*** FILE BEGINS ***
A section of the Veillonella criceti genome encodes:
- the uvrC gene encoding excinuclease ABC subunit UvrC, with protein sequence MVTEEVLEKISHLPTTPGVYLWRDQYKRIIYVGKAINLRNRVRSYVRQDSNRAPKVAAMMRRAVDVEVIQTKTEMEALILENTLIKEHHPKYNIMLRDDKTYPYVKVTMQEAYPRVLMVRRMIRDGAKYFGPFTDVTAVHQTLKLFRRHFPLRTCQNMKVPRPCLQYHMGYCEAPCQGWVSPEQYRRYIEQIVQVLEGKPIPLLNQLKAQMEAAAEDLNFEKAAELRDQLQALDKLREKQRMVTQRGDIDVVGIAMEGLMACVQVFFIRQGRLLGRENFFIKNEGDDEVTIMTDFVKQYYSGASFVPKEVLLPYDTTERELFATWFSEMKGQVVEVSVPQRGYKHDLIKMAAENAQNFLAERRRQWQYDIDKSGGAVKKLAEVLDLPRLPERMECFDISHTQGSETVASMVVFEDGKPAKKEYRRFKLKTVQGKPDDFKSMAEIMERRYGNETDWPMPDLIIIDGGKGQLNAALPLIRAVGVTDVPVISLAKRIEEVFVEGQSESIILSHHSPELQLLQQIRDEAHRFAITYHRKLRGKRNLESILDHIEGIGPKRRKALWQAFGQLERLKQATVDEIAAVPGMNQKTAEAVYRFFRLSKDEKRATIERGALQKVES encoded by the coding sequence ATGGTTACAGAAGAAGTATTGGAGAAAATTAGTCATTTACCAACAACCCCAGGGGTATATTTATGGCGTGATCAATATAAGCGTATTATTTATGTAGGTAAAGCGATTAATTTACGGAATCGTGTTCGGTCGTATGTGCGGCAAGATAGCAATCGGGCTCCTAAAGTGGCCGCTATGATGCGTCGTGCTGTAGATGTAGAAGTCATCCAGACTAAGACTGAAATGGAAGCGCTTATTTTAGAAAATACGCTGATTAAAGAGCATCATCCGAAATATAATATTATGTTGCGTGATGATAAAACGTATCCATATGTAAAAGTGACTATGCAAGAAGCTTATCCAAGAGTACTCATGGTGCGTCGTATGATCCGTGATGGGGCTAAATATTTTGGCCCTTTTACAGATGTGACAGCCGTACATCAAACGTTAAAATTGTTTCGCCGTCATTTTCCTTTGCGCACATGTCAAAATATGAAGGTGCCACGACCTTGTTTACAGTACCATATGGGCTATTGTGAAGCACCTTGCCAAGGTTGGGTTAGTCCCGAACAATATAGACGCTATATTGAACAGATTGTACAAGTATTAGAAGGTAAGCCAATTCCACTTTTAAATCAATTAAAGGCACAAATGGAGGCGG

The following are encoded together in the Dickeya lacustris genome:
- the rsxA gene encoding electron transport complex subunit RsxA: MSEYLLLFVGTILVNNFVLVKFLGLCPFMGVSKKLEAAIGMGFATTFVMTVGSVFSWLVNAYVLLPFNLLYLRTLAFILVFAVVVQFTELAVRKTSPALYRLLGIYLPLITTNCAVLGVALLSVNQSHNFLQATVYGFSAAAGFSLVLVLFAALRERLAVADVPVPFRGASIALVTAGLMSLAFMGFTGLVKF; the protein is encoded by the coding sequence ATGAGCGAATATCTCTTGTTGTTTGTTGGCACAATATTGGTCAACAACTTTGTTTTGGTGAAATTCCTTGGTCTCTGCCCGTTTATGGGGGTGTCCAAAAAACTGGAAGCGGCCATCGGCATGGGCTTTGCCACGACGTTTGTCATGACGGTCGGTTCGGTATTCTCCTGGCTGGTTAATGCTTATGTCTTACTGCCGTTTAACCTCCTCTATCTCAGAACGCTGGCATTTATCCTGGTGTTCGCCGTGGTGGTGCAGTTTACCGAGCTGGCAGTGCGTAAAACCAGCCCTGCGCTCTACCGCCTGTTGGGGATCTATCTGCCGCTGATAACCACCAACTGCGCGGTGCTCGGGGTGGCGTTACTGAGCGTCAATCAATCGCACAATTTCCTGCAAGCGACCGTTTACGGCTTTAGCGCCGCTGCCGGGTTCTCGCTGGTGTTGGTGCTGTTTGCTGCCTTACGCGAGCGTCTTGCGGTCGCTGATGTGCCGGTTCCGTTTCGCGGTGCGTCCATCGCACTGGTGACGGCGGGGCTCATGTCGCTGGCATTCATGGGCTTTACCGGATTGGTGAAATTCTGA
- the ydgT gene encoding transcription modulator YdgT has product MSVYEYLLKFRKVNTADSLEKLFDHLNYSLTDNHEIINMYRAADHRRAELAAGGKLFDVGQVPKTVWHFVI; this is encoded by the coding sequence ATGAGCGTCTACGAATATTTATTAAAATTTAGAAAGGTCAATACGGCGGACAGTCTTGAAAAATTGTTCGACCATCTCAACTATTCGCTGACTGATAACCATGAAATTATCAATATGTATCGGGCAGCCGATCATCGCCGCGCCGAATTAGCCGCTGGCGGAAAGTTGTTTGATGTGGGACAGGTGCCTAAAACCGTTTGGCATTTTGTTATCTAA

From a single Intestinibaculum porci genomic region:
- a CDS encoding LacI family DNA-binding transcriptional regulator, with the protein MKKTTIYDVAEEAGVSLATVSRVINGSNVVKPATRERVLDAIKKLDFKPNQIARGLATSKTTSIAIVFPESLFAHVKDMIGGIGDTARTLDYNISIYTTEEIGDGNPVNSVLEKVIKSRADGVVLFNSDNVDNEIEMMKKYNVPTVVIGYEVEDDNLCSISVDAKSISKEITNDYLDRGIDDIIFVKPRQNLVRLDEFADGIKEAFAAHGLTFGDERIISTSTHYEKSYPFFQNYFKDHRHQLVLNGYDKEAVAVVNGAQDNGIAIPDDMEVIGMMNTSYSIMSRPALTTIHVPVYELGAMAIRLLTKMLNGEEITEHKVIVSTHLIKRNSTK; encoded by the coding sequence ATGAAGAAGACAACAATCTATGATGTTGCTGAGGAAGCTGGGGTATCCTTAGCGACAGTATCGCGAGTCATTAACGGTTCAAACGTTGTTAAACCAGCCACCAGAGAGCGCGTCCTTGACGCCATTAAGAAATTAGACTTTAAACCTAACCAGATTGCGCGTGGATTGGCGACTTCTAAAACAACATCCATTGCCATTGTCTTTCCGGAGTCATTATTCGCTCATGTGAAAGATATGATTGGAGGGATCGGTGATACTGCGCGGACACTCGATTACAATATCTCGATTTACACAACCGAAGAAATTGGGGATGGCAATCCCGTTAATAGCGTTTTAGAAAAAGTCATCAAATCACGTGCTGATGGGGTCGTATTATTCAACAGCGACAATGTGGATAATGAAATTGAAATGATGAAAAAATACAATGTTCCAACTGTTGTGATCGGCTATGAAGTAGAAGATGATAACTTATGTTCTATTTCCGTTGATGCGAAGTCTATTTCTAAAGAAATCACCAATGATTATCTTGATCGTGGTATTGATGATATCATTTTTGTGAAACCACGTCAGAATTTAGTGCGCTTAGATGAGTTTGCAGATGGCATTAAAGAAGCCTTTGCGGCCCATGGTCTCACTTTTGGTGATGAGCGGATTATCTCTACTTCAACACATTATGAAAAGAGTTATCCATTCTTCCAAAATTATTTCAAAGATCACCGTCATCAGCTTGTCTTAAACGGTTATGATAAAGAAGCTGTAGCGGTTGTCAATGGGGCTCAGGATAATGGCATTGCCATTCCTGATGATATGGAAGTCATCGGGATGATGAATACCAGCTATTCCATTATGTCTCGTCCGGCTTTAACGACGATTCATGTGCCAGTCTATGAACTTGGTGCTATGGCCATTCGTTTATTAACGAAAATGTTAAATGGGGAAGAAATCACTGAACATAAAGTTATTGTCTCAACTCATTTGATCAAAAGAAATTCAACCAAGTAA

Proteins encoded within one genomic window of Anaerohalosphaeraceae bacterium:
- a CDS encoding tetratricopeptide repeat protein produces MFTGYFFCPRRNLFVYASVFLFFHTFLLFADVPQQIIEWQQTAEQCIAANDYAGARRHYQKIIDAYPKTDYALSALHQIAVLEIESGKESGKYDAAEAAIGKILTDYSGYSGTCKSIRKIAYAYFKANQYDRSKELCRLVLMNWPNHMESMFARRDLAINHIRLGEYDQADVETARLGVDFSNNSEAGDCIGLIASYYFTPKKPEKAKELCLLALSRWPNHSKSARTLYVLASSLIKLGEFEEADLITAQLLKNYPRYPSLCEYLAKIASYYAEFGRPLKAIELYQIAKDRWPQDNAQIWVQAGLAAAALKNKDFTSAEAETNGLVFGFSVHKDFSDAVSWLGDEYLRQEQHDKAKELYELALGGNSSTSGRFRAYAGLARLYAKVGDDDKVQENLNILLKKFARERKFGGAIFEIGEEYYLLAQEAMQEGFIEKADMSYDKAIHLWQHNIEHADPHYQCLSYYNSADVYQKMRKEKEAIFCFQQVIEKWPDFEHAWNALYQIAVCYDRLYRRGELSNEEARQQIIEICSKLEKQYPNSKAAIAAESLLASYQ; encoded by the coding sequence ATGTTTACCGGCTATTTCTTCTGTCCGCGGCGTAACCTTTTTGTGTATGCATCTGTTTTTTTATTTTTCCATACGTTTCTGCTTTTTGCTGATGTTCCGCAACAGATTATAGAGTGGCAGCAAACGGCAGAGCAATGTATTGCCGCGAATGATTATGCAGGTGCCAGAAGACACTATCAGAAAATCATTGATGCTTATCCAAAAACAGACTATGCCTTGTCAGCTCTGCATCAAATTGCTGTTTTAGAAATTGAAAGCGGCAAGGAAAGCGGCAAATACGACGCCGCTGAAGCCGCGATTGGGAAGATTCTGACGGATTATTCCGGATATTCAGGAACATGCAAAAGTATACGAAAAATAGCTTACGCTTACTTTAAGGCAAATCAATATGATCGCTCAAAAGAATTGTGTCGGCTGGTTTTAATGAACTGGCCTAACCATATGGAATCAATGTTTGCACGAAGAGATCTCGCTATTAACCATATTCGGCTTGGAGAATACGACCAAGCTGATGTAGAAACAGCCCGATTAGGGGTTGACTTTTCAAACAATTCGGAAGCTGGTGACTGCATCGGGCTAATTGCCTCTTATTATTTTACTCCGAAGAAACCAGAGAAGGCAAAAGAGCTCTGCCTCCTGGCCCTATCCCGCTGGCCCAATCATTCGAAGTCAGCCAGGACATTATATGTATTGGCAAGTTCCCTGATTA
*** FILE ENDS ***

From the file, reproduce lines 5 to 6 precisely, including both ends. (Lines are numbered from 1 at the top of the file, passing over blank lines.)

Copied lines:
- the ydgT gene encoding transcription modulator YdgT has product MSVYEYLLKFRKVNTADSLEKLFDHLNYSLTDNHEIINMYRAADHRRAELAAGGKLFDVGQVPKTVWHFVI; this is encoded by the coding sequence ATGAGCGTCTACGAATATTTATTAAAATTTAGAAAGGTCAATACGGCGGACAGTCTTGAAAAATTGTTCGACCATCTCAACTATTCGCTGACTGATAACCATGAAATTATCAATATGTATCGGGCAGCCGATCATCGCCGCGCCGAATTAGCCGCTGGCGGAAAGTTGTTTGATGTGGGACAGGTGCCTAAAACCGTTTGGCATTTTGTTATCTAA

From a single Intestinibaculum porci genomic region: